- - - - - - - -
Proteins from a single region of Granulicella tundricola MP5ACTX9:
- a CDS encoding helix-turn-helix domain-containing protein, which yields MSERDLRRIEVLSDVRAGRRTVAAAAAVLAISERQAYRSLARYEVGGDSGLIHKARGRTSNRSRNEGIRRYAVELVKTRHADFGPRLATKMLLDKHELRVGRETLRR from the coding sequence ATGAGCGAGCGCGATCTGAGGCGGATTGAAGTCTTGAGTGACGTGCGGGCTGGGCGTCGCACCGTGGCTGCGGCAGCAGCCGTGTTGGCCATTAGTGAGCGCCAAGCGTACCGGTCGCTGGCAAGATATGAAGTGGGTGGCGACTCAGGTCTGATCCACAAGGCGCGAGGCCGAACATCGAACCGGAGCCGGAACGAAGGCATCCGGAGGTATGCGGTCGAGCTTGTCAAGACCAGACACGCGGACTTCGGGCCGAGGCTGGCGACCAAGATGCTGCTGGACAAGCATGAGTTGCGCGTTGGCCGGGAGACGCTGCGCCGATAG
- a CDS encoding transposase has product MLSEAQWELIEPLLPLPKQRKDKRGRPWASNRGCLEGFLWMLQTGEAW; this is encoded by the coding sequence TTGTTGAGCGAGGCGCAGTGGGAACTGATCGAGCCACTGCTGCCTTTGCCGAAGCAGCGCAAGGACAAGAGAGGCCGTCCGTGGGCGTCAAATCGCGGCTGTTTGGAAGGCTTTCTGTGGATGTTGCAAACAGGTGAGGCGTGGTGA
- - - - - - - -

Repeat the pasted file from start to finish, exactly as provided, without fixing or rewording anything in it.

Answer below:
Proteins from a single region of Granulicella tundricola MP5ACTX9:
- a CDS encoding helix-turn-helix domain-containing protein, which yields MSERDLRRIEVLSDVRAGRRTVAAAAAVLAISERQAYRSLARYEVGGDSGLIHKARGRTSNRSRNEGIRRYAVELVKTRHADFGPRLATKMLLDKHELRVGRETLRR from the coding sequence ATGAGCGAGCGCGATCTGAGGCGGATTGAAGTCTTGAGTGACGTGCGGGCTGGGCGTCGCACCGTGGCTGCGGCAGCAGCCGTGTTGGCCATTAGTGAGCGCCAAGCGTACCGGTCGCTGGCAAGATATGAAGTGGGTGGCGACTCAGGTCTGATCCACAAGGCGCGAGGCCGAACATCGAACCGGAGCCGGAACGAAGGCATCCGGAGGTATGCGGTCGAGCTTGTCAAGACCAGACACGCGGACTTCGGGCCGAGGCTGGCGACCAAGATGCTGCTGGACAAGCATGAGTTGCGCGTTGGCCGGGAGACGCTGCGCCGATAG
- a CDS encoding transposase has product MLSEAQWELIEPLLPLPKQRKDKRGRPWASNRGCLEGFLWMLQTGEAW; this is encoded by the coding sequence TTGTTGAGCGAGGCGCAGTGGGAACTGATCGAGCCACTGCTGCCTTTGCCGAAGCAGCGCAAGGACAAGAGAGGCCGTCCGTGGGCGTCAAATCGCGGCTGTTTGGAAGGCTTTCTGTGGATGTTGCAAACAGGTGAGGCGTGGTGA